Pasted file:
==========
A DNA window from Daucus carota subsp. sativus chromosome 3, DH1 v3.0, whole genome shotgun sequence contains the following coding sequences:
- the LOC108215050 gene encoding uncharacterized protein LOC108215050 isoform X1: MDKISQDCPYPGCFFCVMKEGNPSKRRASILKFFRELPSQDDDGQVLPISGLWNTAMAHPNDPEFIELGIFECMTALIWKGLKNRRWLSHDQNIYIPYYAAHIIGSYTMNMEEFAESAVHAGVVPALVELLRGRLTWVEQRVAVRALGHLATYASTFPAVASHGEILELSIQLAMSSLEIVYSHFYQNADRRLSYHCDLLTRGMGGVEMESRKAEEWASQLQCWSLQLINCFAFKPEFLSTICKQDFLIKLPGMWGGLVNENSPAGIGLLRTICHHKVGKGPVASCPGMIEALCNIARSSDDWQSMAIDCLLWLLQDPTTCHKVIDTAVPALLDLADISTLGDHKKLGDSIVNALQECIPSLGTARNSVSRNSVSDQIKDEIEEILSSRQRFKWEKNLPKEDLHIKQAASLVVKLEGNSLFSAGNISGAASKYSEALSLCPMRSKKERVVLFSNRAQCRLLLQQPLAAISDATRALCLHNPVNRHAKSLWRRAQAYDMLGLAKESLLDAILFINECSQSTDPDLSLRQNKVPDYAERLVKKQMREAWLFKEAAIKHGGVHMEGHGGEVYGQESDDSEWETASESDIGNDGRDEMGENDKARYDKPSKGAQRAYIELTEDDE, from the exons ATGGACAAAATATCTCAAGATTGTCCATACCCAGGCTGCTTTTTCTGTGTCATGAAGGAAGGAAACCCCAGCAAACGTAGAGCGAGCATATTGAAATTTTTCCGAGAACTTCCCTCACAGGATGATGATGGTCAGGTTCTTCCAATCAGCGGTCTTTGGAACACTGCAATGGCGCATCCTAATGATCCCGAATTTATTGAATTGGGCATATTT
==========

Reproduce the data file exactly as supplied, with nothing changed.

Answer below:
A DNA window from Daucus carota subsp. sativus chromosome 3, DH1 v3.0, whole genome shotgun sequence contains the following coding sequences:
- the LOC108215050 gene encoding uncharacterized protein LOC108215050 isoform X1: MDKISQDCPYPGCFFCVMKEGNPSKRRASILKFFRELPSQDDDGQVLPISGLWNTAMAHPNDPEFIELGIFECMTALIWKGLKNRRWLSHDQNIYIPYYAAHIIGSYTMNMEEFAESAVHAGVVPALVELLRGRLTWVEQRVAVRALGHLATYASTFPAVASHGEILELSIQLAMSSLEIVYSHFYQNADRRLSYHCDLLTRGMGGVEMESRKAEEWASQLQCWSLQLINCFAFKPEFLSTICKQDFLIKLPGMWGGLVNENSPAGIGLLRTICHHKVGKGPVASCPGMIEALCNIARSSDDWQSMAIDCLLWLLQDPTTCHKVIDTAVPALLDLADISTLGDHKKLGDSIVNALQECIPSLGTARNSVSRNSVSDQIKDEIEEILSSRQRFKWEKNLPKEDLHIKQAASLVVKLEGNSLFSAGNISGAASKYSEALSLCPMRSKKERVVLFSNRAQCRLLLQQPLAAISDATRALCLHNPVNRHAKSLWRRAQAYDMLGLAKESLLDAILFINECSQSTDPDLSLRQNKVPDYAERLVKKQMREAWLFKEAAIKHGGVHMEGHGGEVYGQESDDSEWETASESDIGNDGRDEMGENDKARYDKPSKGAQRAYIELTEDDE, from the exons ATGGACAAAATATCTCAAGATTGTCCATACCCAGGCTGCTTTTTCTGTGTCATGAAGGAAGGAAACCCCAGCAAACGTAGAGCGAGCATATTGAAATTTTTCCGAGAACTTCCCTCACAGGATGATGATGGTCAGGTTCTTCCAATCAGCGGTCTTTGGAACACTGCAATGGCGCATCCTAATGATCCCGAATTTATTGAATTGGGCATATTT